Every human being who ever existed UPON BIRTH IN CANADA would be as moral and smart as anyone else.
However they must be born here otherwise they will be like thier own group in history.
Creationists have a advantage on these issues and should seize them but are uncomfortable to WADE into to race/sex things even if our position is perfect for equality of smarts in all men.
We are missing a opportunity but its a sad history and still not over about clowns saying this or that race is superior beyond free will.
yEC is ahead of the curve here and indeed evolutionists are more divided then they let on.

Pedro A B Pereira said...

Anas crecca is the first example I think of, as European and American populations can be distinguished at a glance, but they will cheerfully hybridize whenever they come into contact. The question is whether such groups exist within H. sapiens. Don't see any, myself.

So if you pick 50 random africans, 50 random japanese and 50 random Norwegians you can't "distinguish them at a glance"?

Alex SL said...

John Harshman,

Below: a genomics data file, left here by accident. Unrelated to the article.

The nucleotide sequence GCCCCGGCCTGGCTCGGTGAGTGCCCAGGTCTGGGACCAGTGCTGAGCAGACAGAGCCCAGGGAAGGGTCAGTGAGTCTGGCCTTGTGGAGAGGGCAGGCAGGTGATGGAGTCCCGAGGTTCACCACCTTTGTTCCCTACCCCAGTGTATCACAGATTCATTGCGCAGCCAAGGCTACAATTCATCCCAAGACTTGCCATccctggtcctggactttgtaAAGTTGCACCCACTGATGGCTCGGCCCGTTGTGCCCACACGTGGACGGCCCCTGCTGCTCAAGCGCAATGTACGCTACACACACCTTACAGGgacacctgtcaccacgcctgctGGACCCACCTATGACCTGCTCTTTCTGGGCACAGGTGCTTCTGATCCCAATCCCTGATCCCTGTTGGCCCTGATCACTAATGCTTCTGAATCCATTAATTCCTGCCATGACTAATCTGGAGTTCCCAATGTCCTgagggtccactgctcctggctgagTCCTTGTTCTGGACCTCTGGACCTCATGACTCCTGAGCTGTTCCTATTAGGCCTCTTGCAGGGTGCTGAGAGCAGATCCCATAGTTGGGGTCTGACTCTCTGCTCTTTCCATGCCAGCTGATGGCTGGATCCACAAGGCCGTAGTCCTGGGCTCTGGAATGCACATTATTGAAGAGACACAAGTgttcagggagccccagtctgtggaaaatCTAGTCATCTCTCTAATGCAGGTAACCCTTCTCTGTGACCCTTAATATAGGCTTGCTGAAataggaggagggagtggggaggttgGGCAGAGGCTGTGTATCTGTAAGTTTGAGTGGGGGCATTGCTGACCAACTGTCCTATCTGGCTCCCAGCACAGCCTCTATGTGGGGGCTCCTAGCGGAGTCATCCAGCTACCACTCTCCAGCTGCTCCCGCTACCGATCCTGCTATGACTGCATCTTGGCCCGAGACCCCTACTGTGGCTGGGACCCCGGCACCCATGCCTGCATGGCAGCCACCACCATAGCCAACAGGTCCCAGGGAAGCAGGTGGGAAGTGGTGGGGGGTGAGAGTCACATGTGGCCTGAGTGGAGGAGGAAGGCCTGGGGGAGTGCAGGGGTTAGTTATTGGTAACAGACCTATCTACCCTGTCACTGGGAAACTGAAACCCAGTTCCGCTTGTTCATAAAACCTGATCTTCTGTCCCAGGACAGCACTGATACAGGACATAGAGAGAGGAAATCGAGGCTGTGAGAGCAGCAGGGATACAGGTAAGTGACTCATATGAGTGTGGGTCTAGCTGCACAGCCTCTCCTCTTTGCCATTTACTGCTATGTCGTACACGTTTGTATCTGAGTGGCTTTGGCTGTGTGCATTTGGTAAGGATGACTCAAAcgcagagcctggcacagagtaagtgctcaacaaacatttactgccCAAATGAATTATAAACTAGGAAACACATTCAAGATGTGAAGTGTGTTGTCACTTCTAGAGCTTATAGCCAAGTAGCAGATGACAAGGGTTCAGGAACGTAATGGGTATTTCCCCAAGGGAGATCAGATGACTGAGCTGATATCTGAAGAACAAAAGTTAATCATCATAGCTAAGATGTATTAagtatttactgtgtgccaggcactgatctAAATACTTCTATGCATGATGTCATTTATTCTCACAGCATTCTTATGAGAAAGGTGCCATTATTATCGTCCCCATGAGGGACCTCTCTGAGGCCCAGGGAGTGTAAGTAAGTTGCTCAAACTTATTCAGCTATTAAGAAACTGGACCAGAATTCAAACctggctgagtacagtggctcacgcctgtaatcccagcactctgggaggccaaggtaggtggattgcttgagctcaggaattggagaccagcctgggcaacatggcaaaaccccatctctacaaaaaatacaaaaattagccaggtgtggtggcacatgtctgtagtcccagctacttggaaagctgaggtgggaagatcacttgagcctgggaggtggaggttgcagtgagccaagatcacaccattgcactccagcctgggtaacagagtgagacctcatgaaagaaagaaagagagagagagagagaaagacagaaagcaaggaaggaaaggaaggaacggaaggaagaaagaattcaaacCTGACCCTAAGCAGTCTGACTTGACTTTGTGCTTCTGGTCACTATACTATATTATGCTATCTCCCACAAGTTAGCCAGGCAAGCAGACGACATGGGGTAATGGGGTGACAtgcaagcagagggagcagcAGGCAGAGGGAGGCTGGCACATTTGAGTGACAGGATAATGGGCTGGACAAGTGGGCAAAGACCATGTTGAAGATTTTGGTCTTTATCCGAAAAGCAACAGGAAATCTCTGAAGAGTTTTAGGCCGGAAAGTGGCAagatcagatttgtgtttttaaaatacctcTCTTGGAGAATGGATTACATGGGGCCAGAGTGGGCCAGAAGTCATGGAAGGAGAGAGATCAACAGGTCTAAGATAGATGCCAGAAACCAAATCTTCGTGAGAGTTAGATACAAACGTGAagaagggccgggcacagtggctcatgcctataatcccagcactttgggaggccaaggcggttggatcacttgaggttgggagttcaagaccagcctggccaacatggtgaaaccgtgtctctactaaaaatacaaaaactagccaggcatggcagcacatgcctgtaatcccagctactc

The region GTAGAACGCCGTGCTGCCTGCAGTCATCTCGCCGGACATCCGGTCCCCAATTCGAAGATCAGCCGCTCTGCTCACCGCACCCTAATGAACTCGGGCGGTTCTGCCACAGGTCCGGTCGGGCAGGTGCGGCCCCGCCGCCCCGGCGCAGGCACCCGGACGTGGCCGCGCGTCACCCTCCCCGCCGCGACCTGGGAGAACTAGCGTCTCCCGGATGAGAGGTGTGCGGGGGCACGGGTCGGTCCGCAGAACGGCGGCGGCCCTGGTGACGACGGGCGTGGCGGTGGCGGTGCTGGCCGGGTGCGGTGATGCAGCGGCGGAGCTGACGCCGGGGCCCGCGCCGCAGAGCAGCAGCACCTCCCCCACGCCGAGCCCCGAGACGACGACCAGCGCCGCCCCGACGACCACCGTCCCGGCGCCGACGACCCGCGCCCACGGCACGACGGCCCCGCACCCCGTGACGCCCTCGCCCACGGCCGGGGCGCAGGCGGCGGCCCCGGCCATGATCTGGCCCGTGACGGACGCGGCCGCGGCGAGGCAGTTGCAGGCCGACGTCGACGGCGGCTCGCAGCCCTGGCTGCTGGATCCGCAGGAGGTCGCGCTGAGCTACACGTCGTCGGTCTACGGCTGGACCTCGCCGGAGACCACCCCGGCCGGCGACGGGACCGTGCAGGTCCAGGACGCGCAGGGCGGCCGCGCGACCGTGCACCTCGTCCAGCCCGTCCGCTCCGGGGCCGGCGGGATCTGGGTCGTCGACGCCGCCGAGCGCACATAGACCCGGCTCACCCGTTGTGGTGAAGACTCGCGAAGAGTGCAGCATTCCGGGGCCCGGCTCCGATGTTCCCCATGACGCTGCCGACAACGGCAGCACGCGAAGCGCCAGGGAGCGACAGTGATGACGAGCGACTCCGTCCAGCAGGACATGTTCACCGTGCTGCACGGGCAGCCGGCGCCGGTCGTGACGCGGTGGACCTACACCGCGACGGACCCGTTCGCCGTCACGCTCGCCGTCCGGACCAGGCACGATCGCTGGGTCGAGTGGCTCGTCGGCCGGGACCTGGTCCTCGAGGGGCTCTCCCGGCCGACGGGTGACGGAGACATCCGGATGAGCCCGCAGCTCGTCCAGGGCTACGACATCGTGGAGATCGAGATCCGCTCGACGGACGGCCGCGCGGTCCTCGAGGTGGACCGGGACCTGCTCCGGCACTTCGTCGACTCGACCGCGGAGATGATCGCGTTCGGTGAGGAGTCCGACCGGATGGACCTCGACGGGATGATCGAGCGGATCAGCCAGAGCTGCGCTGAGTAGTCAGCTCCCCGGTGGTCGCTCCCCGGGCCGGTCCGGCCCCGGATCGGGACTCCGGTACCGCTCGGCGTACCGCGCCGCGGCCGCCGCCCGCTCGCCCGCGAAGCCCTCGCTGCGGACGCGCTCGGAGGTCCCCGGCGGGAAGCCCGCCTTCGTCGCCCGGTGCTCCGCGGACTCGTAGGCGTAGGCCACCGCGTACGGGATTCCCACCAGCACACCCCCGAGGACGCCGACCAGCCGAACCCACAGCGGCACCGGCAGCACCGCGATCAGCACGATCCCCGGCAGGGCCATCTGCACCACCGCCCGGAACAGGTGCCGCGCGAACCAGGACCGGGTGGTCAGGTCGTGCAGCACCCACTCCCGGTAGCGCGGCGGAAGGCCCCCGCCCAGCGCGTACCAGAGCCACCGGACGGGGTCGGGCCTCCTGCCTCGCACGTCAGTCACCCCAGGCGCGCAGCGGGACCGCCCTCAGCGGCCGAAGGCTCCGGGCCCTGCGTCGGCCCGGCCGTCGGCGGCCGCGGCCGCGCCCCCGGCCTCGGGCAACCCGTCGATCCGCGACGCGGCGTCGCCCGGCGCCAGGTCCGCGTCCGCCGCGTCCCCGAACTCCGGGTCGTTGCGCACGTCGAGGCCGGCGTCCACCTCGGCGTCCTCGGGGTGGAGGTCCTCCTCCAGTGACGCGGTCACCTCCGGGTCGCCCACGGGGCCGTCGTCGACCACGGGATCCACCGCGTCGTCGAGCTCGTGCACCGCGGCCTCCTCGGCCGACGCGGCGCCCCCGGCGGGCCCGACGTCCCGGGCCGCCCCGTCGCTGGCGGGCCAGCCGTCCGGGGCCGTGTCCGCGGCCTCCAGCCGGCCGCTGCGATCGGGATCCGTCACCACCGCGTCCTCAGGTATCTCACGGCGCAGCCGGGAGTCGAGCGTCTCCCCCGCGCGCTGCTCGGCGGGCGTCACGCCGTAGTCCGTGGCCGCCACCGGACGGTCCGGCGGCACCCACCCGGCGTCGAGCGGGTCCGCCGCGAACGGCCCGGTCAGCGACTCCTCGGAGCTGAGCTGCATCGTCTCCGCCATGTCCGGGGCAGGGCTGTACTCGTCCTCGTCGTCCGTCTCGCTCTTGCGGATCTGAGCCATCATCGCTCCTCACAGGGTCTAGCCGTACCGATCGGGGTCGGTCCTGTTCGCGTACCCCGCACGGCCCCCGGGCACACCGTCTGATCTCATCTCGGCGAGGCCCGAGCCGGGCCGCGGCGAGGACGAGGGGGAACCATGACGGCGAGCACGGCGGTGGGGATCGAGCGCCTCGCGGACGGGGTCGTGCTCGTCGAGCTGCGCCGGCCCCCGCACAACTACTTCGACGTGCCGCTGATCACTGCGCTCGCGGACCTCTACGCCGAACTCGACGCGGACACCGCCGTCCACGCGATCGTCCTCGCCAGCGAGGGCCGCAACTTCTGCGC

That is why I wrote that species are a bit more controversial. In my area people rarely use the BSC, instead I'd argue most botanists intuitively use the Genotypic Cluster Concept of Mallet (1995) even if many of them wouldn't even know that name. They recognise the smallest clusters that are really distinct, and the stuff below it is by definition subjective.

The more important point is, and we are agree on it, even if you can show it for Anas crecca you cannot show it for humans. As several other people in this thread have pointed out, if you ask two scientists how many human races there are you are likely to get three different answers. That shows that although humans clearly differ from each other individually the circumscription of races in our species is highly subjective, not a matter of scientific fact.